Saturday, December 18, 2010
Thursday, December 16, 2010
Not the case with Acro Camp, but sometimes it's good to be reminded that, although the marketing is cool, it's the movie that matters.
The biggest release of this holiday movie season is in trouble: nobody remembered to shoot it. A satire by Scott Blaszak, performed by James Babson and Jake Newton.
Saturday, October 16, 2010
I'm just about done with shooting B-roll for the movie. For many reasons, not the least of which is that the leaves are changing color and are actually about to depart the trees. I got this really nice sequence on Monday after setting up a camera while I preflighted the aircraft for my CAP Form 5.
Here's a time-lapse treatment of the footage.
Friday, September 10, 2010
Sunday, September 5, 2010
Check out the current episode of Airspeed for information about how we’re crowdsourcing some of the music for Acro Camp! Listen to the episode, download the guide tracks, play or sing, and you might find yourself in the soundtrack of an independent film!
Saturday, September 4, 2010
Thursday, September 2, 2010
Wednesday, September 1, 2010
Monday, August 30, 2010
Sunday, August 29, 2010
The tech frame evolved when Roger Bishop gave in to the ham that's in all of us and gave the camera a wave. Being a guy with a true sense of lighting and composition, I'm sure that he couldn't resist stepping out into the near-perfect lighting of one of the early flights of that day.
Here's footage from the Hero cam on the Pitts moments after startup. First Barry, then Steve, then Rod decide to surf the prop blast of the Pitts. This is from Saturday 15 May, Day 2 of flying.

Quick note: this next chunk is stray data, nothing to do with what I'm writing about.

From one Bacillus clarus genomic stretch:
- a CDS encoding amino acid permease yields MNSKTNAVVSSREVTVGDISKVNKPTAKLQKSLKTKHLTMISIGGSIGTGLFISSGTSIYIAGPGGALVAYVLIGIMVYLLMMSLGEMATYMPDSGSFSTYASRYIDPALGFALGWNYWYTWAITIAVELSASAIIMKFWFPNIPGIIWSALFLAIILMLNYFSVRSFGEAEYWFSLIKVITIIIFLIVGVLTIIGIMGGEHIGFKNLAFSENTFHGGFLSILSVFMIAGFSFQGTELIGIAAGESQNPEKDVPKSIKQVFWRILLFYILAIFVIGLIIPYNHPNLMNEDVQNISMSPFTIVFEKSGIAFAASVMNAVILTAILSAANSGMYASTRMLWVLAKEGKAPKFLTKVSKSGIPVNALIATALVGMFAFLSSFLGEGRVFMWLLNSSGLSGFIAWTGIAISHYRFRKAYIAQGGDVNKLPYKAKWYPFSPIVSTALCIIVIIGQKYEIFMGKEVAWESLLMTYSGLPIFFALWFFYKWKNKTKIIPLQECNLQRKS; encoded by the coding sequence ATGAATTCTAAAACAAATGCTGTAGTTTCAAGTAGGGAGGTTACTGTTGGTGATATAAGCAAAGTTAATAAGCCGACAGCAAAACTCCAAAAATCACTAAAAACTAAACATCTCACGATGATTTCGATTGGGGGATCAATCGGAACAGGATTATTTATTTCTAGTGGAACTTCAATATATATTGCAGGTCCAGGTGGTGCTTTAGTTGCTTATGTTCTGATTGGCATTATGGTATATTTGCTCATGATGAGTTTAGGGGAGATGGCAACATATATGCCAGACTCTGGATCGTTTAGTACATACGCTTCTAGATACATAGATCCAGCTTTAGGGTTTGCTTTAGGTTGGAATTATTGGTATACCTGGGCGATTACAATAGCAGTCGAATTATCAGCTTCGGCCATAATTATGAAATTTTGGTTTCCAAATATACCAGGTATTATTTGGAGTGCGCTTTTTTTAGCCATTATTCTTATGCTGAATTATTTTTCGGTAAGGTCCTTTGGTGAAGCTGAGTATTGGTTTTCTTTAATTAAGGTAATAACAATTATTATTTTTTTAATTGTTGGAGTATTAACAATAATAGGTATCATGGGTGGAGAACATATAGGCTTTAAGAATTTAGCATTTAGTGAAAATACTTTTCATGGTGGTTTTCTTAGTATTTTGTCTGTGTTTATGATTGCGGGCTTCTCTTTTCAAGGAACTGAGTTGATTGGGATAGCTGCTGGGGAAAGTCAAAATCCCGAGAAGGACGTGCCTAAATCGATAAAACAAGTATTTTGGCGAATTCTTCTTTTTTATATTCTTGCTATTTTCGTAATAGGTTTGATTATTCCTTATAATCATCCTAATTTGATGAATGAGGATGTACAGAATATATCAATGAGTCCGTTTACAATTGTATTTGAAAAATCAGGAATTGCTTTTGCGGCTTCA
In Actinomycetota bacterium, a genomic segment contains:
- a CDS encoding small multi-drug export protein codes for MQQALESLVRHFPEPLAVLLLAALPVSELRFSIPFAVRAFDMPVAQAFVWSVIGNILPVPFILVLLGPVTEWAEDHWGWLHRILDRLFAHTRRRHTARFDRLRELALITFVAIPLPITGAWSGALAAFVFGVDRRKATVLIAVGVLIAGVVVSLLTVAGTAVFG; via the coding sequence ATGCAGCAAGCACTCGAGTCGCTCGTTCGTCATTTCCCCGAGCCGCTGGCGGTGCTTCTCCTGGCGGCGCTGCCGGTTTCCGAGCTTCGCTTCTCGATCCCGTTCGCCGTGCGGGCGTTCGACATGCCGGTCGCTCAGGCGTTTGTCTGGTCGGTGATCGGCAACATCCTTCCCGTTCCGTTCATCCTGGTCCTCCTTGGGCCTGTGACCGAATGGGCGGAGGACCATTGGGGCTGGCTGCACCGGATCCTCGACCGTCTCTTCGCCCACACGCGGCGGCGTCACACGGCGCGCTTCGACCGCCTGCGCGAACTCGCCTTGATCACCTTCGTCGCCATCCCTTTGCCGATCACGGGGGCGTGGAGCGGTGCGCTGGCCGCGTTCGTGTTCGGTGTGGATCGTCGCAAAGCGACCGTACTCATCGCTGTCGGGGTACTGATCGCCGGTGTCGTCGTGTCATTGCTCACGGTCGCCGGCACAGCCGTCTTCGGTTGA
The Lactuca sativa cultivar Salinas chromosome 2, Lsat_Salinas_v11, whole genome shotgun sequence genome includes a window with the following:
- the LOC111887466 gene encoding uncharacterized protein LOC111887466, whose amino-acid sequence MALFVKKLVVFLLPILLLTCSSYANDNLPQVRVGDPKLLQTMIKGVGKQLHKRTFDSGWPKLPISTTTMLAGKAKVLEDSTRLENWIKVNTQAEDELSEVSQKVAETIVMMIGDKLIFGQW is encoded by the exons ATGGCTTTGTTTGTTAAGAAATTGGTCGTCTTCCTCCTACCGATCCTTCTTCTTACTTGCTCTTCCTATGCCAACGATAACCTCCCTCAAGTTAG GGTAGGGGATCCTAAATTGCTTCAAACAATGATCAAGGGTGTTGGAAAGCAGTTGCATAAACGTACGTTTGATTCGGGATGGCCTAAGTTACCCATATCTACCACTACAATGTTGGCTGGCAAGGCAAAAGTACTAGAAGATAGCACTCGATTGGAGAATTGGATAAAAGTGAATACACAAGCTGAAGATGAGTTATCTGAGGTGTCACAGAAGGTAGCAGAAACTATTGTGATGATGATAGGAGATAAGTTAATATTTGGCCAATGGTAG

Saturday, August 28, 2010
Thursday, August 26, 2010
Sunday, August 8, 2010
Saturday, August 7, 2010
Friday, August 6, 2010
Tuesday, June 8, 2010
Here's a sample of some of the great footage that we captured with one of the outboard cameras. This is a GoPro HD Hero mounted on the right wing strut of the Super-D and pointed more or less straight at Michelle.
Michelle pulled off a great seven- or eight-turn spin. Nice and stable (you can watch where the horizon intersects the frame). This angle gives a real sense of the world rotating.
Saturday, June 5, 2010
Friday, June 4, 2010
Wednesday, May 26, 2010
Monday, May 24, 2010
Yeah, we’ve been (and gone) a little radio-dark of late. A lot of that has been catching up on sleep and attending to various other responsibilities that have gone wanting due to the our devotion of energies to the film project. And one or more of us had coverage opportunities in associated with the other media hats that we wear that essentially came immediately on the heels of the film shoot.
So here’s what’s going on. All of the aerial footage is not off the cards and onto a hard drive and backed up. We’re still extracting footage from the big cameras on the ground and I expect to have that done in a few days. We’re also cataloging the still photography and paying attention to the other media that various people shot and are providing to us.
The next task is to sit down and watch and log all of the footage. I’m guessing that we have something in excess of 100 hours of footage. Much of it is from the ground cameras. And much of it is from up to three cameras per aircraft going at once. And the airborne footage will require synching up the audio with the video elements.